The Big IF

The biggest battles of the Cold War were often fought during the Olympics.  No matter what flag you saluted, it was US verses that “Evil Empire.”  I don’t know about you, but I always felt the other country’s athletes used performance enhancing drugs.  Not to mention their judge’s scores reflected definite political bias.  Biased scoring could award a gold medal to a silver or bronze performance.

You’ve seen the kids who score and rank everything and anything. Holding up a card that is either a 6 or a 9, depending on which end is up.  “Solid nines, but a six from the Russian Judge.”  Simultaneously in Russia kids are jokingly scoring, “A six from the American Judge.”  It’s all perspective.

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Option pricing has its own “Russian Judge,” volatility.  If you don’t understand volatility’s role in option pricing, your gold medal trades might not make it to the platform.

Option prices are based on a number of components; time, interest rates, dividends, price (stock & strike) and potential.  Potential, also known as volatility, is the most subjective.  Hence the ability to be the kink in our attempt for the gold.

Time is constant with all options.  Three days from now or three weeks from now is the same, no matter if you are trading Amazon.Com or AOL.

Interest rates may change up or down, but it’s the same rate for every stock.

Dividends will vary stock by stock.  General Electric’s dividend has nothing to do with General Motors.  So dividends are figured on a stock by stock basis.  The dividends will be the same no matter what strike price, no matter if it’s Puts or Calls, no matter if you’re buying or selling.

Options are priced as a snapshot in time.  The math between price and strike prices at a given point in time is easily figured.

The simplicity of option pricing ends here.  (As if you thought it was simple so far.)

Volatility is the MOST IMPORTANT component in option pricing.  Simultaneously, it may be the MOST DIFFICULT to understand.

Mathematically speaking, volatility is the annualized standard deviation of daily returns.  Translated, it measures the stock’s price fluctuation.  The more the stock moves the higher the volatility.

Volatility scores potential movement of the underlying stock.  The “Greek” symbol Vega measures volatility.  Proving the point volatility is complex, Vega isn’t actually a Greek letter.

With me so far?  It gets worse.  Concerning option pricing, there are four types of volatility; Historical, Future, Expected, and Implied.

Historical Volatility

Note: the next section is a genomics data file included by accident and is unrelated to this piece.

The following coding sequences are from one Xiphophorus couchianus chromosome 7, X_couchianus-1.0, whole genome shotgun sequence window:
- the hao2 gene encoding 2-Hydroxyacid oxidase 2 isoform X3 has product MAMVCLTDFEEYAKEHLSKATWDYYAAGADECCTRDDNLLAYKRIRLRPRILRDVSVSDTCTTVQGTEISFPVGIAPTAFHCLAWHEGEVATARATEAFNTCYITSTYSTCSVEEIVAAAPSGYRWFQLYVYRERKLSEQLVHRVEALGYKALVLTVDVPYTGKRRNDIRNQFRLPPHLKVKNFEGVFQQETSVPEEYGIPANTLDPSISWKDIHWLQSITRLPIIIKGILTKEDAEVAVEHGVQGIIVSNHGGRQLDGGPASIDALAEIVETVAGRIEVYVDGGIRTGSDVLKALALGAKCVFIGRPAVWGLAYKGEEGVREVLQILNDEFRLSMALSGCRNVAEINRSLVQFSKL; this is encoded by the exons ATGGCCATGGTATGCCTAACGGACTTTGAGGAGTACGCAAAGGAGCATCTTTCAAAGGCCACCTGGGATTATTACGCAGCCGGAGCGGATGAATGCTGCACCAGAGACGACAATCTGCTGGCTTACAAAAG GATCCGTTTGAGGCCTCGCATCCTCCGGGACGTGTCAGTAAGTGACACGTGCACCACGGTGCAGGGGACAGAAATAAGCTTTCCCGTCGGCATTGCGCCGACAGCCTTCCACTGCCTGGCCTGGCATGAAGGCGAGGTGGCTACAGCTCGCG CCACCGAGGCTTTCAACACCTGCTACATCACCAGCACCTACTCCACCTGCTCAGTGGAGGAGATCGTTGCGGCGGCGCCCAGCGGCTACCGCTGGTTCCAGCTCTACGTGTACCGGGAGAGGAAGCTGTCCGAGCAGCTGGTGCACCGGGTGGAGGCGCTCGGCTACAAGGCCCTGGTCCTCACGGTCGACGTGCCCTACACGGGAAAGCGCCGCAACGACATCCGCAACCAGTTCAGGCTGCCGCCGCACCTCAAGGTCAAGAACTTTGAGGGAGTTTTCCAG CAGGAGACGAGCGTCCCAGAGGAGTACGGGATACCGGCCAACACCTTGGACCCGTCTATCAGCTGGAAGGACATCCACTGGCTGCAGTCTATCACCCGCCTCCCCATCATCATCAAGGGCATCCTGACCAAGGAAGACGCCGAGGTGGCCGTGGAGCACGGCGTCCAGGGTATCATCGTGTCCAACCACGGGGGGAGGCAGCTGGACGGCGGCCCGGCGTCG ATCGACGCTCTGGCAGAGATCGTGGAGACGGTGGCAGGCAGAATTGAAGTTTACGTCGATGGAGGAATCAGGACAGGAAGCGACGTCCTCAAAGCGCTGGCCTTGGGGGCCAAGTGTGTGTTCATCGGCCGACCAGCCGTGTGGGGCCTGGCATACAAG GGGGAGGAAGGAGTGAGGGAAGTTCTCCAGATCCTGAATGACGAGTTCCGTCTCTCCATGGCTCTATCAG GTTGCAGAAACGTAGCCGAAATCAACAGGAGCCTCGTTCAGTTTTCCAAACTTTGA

Simply stated, how much the price of a stock has moved in the past.

Without going deep into math, let me explain the concept.  If you have two $ 50 stocks, the price is currently the same, but historical volatility may differ.

If one stock’s 52 week high/low is $ 40/60, while the other’s is $ 45/55, it is easy to see which stock trading range is greater.  The more a stock’s price moves, the higher historical volatility.

If you have two $ 50 stocks with equal 52 week high/lows, their historical volatility may still be different.  If one had a daily trading range of $ 5, its historical volatility would be higher than a stock with a daily trading range of $ 2.  (Daily trading range equals the difference between the high and low during a one day period.)

Easily verified, historical volatility measures the actual prior price movement.

Future Volatility

An almost useless concept.  Future volatility is historical volatility before it happens.  Price movement before it moves.  After it moves, it’s not in the future, it’s not in the present, it’s in the past. Confirmed after it happens.  Future volatility is accurately measured in the future looking backwards, after it became fact.  Of the four, it is the least important Volatility.

Expected Volatility

Expected volatility deals with the future.  Generally based on prior price movements, it assumes the stock will move in a certain pattern.  Not the what it’s moved, not the what it will move, but the what it should move.

Fairly valued options are calculated according to expected volatility.  However, not all options are fairly valued.  Some options are undervalued and many more are overvalued.  As with anything, buy low sell high.

Certainly more important than future volatility, arguably more important than historic volatility, but definitely less important than implied volatility.

Volatility prices options, but as you will see option pricing determines volatility.

Implied Volatility

The Big IF, the “Russian Judge,” the other side of the coin, the pick pocket of option pricing.  Call it what you want.  Implied volatility costs option traders more money than anything else.

Understanding Implied volatility and Vega allows traders to win more often, but more important to potentially lose less often.

Next we will discuss implied volatility and its ramifications in greater detail.

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